Upon discussion of staff and advisory group recommendations and public comments, the Council voted to adopt the higher quotas and trip limits for 2013-2015. The Council will have opportunities to revisit management measures for the 2014 and 2015 fishing years if necessary. “The Council has been working to identify areas where we can make decisions that will promote stability within the fishing industry,” said Chairman Robins. “This year we are setting multi-year specifications for the first time in many of our fisheries, and we intend to continue exploring stability in the quota setting process whenever it is feasible and practical.”

The Mid-Atlantic Fishery Management Council (MAFMC) is one of eight regional councils established by the Magnuson-Stevens Fishery Conservation and Management Act of 1976. The Council has primary responsibility for twelve species of fish and shellfish in the exclusive economic zone (EEZ) between 3 and 200 miles off the Mid-Atlantic coast. Member states include New York, New Jersey, Pennsylvania, Delaware, Maryland, Virginia, and North Carolina. For more information, visit our website: www.mafmc.org.

PR12-24


Contact: Tina Berger
Phone: 703-842-0740
Release: Immediate
Date: Oct. 24, 2012
 

Robert E. Beal Named ASMFC Executive Director

Philadelphia, Pa. — Paul Diodati, Chair of the Atlantic States Marine Fisheries Commission, has announced the selection of Robert E. Beal as the Commission’s new Executive Director. Mr. Beal has been with the Commission for more than 15 years and has served as the Director for the Interstate Fishery Management Program for the past 10 years. 

“After a thorough search and interview process, Bob clearly demonstrated he possesses the leadership skills, expertise and management qualities required to lead the Commission as it enters into a new phase of strategic planning and cooperative partnerships among the states, interstate commissions, and federal agencies,” stated Mr. Diodati. “Bob will be an outstanding representative of the states to the Congress and to the commercial, recreational and environmental stakeholders that depend on our effective stewardship of Atlantic coastal fishery resources.”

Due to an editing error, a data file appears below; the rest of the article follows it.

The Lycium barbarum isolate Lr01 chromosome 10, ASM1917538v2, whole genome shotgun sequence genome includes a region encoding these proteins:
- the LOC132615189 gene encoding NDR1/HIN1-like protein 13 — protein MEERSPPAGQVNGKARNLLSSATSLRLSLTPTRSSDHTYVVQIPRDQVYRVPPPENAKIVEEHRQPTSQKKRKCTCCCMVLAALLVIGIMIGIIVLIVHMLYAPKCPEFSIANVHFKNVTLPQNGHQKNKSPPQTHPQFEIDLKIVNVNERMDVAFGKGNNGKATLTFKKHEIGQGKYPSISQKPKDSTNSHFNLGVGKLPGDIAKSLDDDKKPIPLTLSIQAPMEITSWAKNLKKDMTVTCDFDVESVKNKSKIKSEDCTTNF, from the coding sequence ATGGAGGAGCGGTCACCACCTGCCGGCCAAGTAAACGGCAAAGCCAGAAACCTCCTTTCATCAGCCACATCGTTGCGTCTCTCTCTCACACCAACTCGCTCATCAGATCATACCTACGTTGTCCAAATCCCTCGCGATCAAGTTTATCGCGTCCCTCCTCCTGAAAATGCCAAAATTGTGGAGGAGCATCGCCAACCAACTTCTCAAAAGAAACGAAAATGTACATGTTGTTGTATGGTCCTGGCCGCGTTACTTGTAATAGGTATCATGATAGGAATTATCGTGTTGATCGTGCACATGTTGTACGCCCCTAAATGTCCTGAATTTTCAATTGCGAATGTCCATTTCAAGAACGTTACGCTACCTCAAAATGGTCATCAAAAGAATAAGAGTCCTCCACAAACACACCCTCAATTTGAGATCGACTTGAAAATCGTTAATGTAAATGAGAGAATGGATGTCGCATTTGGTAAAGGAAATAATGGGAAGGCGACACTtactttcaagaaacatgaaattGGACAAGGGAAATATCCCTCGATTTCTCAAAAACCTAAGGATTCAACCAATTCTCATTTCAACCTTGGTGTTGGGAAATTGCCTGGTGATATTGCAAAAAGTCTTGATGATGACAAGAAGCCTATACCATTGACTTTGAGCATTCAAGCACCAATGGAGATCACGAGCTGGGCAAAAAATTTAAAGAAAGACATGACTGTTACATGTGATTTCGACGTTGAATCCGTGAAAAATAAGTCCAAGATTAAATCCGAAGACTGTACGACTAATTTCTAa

In accepting the position, Mr. Beal stated, “I am honored and privileged to serve as the Commission’s Executive Director and work for people I admire and for a cause I feel so strongly about. It’s been nearly 20 years since passage of the Atlantic Coastal Fisheries Cooperative Management Act and the states, through the Commission, have achieved many impressive accomplishments from species rebuilding, improved data collection, to sound stock assessments for data poor species such as American eel and shad and river herring. I am excited about the opportunity to work with the states, in concert with our federal partners, to build upon these successes and address the challenges that are ahead.”

The Commission was formed over 70 years ago by the 15 Atlantic coast states to assist in managing and conserving their shared coastal fishery resources. With the recognition that fish do not adhere to political boundaries, the states formed an Interstate Compact, which was approved by the U.S. Congress in 1942. The states have found that their mutual interest in sustaining healthy coastal fishery resources is best promoted by working together cooperatively, in collaboration with the federal government. With this approach, the states uphold their collective fisheries management responsibilities in a cost-effective, timely, and responsive fashion.

pr52ASMFC